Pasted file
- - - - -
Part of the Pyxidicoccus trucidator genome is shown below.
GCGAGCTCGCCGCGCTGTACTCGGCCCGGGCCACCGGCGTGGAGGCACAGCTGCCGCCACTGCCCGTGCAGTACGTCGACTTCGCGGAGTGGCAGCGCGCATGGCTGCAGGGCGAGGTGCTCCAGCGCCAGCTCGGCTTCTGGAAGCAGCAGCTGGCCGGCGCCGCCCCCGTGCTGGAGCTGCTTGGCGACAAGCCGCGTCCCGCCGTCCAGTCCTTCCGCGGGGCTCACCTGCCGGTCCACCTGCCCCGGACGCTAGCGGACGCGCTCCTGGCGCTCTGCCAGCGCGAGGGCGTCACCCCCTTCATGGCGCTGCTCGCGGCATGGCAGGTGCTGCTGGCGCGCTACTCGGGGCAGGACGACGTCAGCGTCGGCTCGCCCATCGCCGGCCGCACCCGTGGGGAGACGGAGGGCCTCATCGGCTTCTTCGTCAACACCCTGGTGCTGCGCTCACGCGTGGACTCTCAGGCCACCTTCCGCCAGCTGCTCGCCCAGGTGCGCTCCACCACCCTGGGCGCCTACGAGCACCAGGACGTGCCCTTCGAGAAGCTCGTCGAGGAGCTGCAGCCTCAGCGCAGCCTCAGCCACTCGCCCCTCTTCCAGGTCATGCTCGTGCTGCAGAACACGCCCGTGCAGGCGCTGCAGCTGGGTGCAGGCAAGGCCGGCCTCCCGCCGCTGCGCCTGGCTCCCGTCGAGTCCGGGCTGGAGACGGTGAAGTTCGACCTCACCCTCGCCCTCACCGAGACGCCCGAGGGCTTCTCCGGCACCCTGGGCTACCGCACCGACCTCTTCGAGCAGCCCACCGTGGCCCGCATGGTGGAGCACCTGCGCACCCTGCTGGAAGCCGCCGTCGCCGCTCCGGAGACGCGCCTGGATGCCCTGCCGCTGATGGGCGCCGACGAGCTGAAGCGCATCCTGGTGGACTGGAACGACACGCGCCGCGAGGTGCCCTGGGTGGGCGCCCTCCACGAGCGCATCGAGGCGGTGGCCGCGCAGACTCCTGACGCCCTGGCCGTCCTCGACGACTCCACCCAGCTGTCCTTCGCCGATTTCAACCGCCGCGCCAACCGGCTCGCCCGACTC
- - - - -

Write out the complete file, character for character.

Part of the Pyxidicoccus trucidator genome is shown below.
GCGAGCTCGCCGCGCTGTACTCGGCCCGGGCCACCGGCGTGGAGGCACAGCTGCCGCCACTGCCCGTGCAGTACGTCGACTTCGCGGAGTGGCAGCGCGCATGGCTGCAGGGCGAGGTGCTCCAGCGCCAGCTCGGCTTCTGGAAGCAGCAGCTGGCCGGCGCCGCCCCCGTGCTGGAGCTGCTTGGCGACAAGCCGCGTCCCGCCGTCCAGTCCTTCCGCGGGGCTCACCTGCCGGTCCACCTGCCCCGGACGCTAGCGGACGCGCTCCTGGCGCTCTGCCAGCGCGAGGGCGTCACCCCCTTCATGGCGCTGCTCGCGGCATGGCAGGTGCTGCTGGCGCGCTACTCGGGGCAGGACGACGTCAGCGTCGGCTCGCCCATCGCCGGCCGCACCCGTGGGGAGACGGAGGGCCTCATCGGCTTCTTCGTCAACACCCTGGTGCTGCGCTCACGCGTGGACTCTCAGGCCACCTTCCGCCAGCTGCTCGCCCAGGTGCGCTCCACCACCCTGGGCGCCTACGAGCACCAGGACGTGCCCTTCGAGAAGCTCGTCGAGGAGCTGCAGCCTCAGCGCAGCCTCAGCCACTCGCCCCTCTTCCAGGTCATGCTCGTGCTGCAGAACACGCCCGTGCAGGCGCTGCAGCTGGGTGCAGGCAAGGCCGGCCTCCCGCCGCTGCGCCTGGCTCCCGTCGAGTCCGGGCTGGAGACGGTGAAGTTCGACCTCACCCTCGCCCTCACCGAGACGCCCGAGGGCTTCTCCGGCACCCTGGGCTACCGCACCGACCTCTTCGAGCAGCCCACCGTGGCCCGCATGGTGGAGCACCTGCGCACCCTGCTGGAAGCCGCCGTCGCCGCTCCGGAGACGCGCCTGGATGCCCTGCCGCTGATGGGCGCCGACGAGCTGAAGCGCATCCTGGTGGACTGGAACGACACGCGCCGCGAGGTGCCCTGGGTGGGCGCCCTCCACGAGCGCATCGAGGCGGTGGCCGCGCAGACTCCTGACGCCCTGGCCGTCCTCGACGACTCCACCCAGCTGTCCTTCGCCGATTTCAACCGCCGCGCCAACCGGCTCGCCCGACTC